Rooney of course was injured against Portugal in the 2004 tournament, and had been injured in the run up to the 2006 World Cup and wasn’t at his best for that tournament either.

Perhaps the biggest indictment against Eriksen’s leadership – and that of the managers before him – was that Paul Scholes retired from international duty at just 30-years old, despite being one of the best holding midfielders in the world. Eriksen had tried, repeatedly to somehow fit Gerrard, Frank Lampard and Scholes into a 4-4-2, with one forced to play along the wing, and Scholes apparently decided if he wasn’t valued enough, he’d quit while he was ahead.

You wonder if Guardiola, or any coach today, with the value played on a good holding midfielder, would have made Scholes the first name on the teamsheet.

Things didn’t get much better for England after Eriksen, and Steve McLaren failed to qualify England for the 2008 Euros and was run out of town, but the damage was done.

So could Guardiola have won the World Cup with the former Golden Generation? Perhaps. But Guardiola would have struggled to get all these individual talents – many of whom were rivals for their club teams – to play together and play for the flag on their chest.

Listen to the rest of Rooney’s chat with Rog below.

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Absurd Paul Scholes pass has Premier League fans all nostalgic

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Vincent Kompany‘s testimonial on Wednesday featured some big names from the former Manchester City defender’s time in the Premier League, and one in particular put jaws on the floor.

Paul Scholes, whose time at City’s cross-town rivals Manchester United overlapped Kompany’s Premier League journey by four years, produced a moment of brilliance that brought fans back to his time in midfield for the Red Devils. The 44-year-old donned a dark blue shirt for the Premier League All-Stars side at Kompany’s testimonial and wow’d the crowd.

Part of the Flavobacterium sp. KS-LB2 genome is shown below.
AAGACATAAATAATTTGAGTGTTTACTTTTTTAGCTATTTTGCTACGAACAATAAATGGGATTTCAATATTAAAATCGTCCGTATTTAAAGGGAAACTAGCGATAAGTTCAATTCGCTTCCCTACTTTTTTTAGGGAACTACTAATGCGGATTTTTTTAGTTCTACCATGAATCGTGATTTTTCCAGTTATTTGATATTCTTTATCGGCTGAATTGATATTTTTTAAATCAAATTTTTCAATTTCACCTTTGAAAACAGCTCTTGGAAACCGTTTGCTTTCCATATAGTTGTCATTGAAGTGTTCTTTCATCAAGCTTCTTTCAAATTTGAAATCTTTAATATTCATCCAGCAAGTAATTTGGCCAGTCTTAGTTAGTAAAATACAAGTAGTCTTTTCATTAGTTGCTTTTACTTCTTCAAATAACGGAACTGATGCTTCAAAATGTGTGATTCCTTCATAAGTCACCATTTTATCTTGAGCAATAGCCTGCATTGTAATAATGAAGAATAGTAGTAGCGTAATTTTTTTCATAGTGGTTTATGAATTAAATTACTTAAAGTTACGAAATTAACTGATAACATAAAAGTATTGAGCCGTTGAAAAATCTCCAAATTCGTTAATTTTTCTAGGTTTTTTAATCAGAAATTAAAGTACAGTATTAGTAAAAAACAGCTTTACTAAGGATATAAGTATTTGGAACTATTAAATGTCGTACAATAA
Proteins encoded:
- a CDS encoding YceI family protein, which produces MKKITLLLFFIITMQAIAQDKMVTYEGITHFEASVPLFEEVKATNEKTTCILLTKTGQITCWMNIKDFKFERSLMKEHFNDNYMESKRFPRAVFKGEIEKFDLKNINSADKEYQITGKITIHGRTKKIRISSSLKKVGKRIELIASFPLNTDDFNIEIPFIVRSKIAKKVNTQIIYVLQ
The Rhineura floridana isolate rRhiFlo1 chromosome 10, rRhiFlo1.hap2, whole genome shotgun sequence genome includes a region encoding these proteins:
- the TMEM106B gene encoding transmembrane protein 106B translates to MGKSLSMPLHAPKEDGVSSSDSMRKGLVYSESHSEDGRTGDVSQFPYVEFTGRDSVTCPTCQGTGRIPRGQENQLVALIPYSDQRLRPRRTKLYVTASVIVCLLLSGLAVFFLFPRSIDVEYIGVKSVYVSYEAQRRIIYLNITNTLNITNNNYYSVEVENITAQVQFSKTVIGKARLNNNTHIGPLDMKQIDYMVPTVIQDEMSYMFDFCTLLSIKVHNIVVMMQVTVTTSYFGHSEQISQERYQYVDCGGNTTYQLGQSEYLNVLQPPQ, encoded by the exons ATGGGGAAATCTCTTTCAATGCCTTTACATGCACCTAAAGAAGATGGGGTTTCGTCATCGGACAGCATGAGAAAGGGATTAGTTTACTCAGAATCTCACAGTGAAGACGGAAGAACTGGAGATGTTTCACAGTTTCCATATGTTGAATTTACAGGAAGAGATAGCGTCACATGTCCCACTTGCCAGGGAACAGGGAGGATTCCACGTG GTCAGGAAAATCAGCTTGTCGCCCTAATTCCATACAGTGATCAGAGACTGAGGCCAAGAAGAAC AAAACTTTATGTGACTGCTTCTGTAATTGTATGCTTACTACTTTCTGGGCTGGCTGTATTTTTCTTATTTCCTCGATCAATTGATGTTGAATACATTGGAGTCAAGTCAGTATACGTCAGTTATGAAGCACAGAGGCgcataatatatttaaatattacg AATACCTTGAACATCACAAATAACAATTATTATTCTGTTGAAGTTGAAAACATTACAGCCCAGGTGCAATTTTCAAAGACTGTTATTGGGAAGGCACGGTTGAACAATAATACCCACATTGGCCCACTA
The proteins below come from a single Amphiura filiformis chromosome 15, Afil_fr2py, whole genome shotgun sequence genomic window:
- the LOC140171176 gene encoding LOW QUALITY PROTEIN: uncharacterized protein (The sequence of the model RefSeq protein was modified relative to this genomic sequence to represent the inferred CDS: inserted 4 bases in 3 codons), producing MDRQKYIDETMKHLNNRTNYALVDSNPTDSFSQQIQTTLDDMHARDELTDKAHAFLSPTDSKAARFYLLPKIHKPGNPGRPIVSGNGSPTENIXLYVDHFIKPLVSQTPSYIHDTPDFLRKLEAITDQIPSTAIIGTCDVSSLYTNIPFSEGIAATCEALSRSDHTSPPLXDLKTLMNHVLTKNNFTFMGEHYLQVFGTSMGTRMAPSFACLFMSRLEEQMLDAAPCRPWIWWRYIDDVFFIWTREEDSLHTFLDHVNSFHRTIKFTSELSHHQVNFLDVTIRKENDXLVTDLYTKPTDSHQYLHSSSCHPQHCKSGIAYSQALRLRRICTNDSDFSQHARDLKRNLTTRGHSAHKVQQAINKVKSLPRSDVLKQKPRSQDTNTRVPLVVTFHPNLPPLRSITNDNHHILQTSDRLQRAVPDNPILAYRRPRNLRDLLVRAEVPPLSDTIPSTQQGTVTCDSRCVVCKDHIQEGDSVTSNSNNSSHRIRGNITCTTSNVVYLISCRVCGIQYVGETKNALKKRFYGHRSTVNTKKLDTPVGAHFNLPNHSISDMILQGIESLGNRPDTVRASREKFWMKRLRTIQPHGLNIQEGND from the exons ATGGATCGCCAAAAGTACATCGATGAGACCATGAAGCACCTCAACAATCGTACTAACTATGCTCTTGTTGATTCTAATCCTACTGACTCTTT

With Robin Van Persie and Robbie Keane breaking forward, Scholes took a square pass from Cesc Fabregas and produced a stunning flick with the outside of his boot that fell perfectly in line for the two strikers on a run. Unfortunately, both Keane and van Persie went for the ball, and they ran into each other allowing Jolean Lescott to recover and end the chance.

The match ended in a 2-2 draw as Benjani Mwaruwari scored a last-minute equalizer for the Manchester City Legends. Martin Petrov opened the scoring for Man City Legends, but the Premier League All-Stars took the lead through goals by van Persie and Keane before the late goal left things all square.

Current Manchester City players David Silva and Sergio Aguero were on hand to participate, as were former City players Samir Nasri, Joe Hart, Kolo Toure, Mario Balotelli, and Pablo Zabaleta. The likes of Edwin van der Sar, Phil Neville, Ryan Giggs, and Thierry Henry suited up for the opponents.

Kompany himself was unfortunately sidelined for the match by a hamstring injury – a cruel homage to the rampant injury history of his long 11-year playing career at the Etihad. He picked up the injury while playing for his new club Anderlecht where he serves as player/manager. The club has started the Jupiler Pro League season on a terrible run of form, without victory through its first five games, but picked up its first win of the season against rivals Standard Liege with Kompany out injured.